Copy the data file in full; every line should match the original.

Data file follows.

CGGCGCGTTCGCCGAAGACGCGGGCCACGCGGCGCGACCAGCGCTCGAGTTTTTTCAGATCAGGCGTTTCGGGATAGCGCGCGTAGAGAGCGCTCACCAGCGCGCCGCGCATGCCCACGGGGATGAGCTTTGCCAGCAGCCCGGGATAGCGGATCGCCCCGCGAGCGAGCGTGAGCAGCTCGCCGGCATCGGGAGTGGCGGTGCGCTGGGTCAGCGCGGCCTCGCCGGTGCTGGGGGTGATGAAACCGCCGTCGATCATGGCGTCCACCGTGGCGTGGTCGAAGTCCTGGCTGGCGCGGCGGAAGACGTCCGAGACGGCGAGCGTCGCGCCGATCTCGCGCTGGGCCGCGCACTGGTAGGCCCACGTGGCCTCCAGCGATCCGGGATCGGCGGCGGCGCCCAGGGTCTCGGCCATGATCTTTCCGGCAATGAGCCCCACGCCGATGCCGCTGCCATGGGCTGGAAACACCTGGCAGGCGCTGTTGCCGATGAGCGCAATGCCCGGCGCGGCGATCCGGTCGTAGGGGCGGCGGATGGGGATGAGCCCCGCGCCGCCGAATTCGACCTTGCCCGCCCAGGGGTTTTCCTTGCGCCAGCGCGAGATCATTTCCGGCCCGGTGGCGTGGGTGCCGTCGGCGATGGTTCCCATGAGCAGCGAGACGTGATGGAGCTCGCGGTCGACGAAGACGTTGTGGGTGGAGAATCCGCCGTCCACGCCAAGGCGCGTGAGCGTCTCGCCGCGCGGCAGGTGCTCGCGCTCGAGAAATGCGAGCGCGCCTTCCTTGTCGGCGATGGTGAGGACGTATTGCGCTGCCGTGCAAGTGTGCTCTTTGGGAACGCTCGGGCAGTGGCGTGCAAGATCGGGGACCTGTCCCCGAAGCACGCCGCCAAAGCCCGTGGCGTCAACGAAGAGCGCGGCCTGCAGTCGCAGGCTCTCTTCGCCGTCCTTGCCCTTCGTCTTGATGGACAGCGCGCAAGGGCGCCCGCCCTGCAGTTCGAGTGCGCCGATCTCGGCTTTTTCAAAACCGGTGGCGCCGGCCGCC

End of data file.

CGGCGCGTTCGCCGAAGACGCGGGCCACGCGGCGCGACCAGCGCTCGAGTTTTTTCAGATCAGGCGTTTCGGGATAGCGCGCGTAGAGAGCGCTCACCAGCGCGCCGCGCATGCCCACGGGGATGAGCTTTGCCAGCAGCCCGGGATAGCGGATCGCCCCGCGAGCGAGCGTGAGCAGCTCGCCGGCATCGGGAGTGGCGGTGCGCTGGGTCAGCGCGGCCTCGCCGGTGCTGGGGGTGATGAAACCGCCGTCGATCATGGCGTCCACCGTGGCGTGGTCGAAGTCCTGGCTGGCGCGGCGGAAGACGTCCGAGACGGCGAGCGTCGCGCCGATCTCGCGCTGGGCCGCGCACTGGTAGGCCCACGTGGCCTCCAGCGATCCGGGATCGGCGGCGGCGCCCAGGGTCTCGGCCATGATCTTTCCGGCAATGAGCCCCACGCCGATGCCGCTGCCATGGGCTGGAAACACCTGGCAGGCGCTGTTGCCGATGAGCGCAATGCCCGGCGCGGCGATCCGGTCGTAGGGGCGGCGGATGGGGATGAGCCCCGCGCCGCCGAATTCGACCTTGCCCGCCCAGGGGTTTTCCTTGCGCCAGCGCGAGATCATTTCCGGCCCGGTGGCGTGGGTGCCGTCGGCGATGGTTCCCATGAGCAGCGAGACGTGATGGAGCTCGCGGTCGACGAAGACGTTGTGGGTGGAGAATCCGCCGTCCACGCCAAGGCGCGTGAGCGTCTCGCCGCGCGGCAGGTGCTCGCGCTCGAGAAATGCGAGCGCGCCTTCCTTGTCGGCGATGGTGAGGACGTATTGCGCTGCCGTGCAAGTGTGCTCTTTGGGAACGCTCGGGCAGTGGCGTGCAAGATCGGGGACCTGTCCCCGAAGCACGCCGCCAAAGCCCGTGGCGTCAACGAAGAGCGCGGCCTGCAGTCGCAGGCTCTCTTCGCCGTCCTTGCCCTTCGTCTTGATGGACAGCGCGCAAGGGCGCCCGCCCTGCAGTTCGAGTGCGCCGATCTCGGCTTTTTCAAAACCGGTGGCGCCGGCCGCC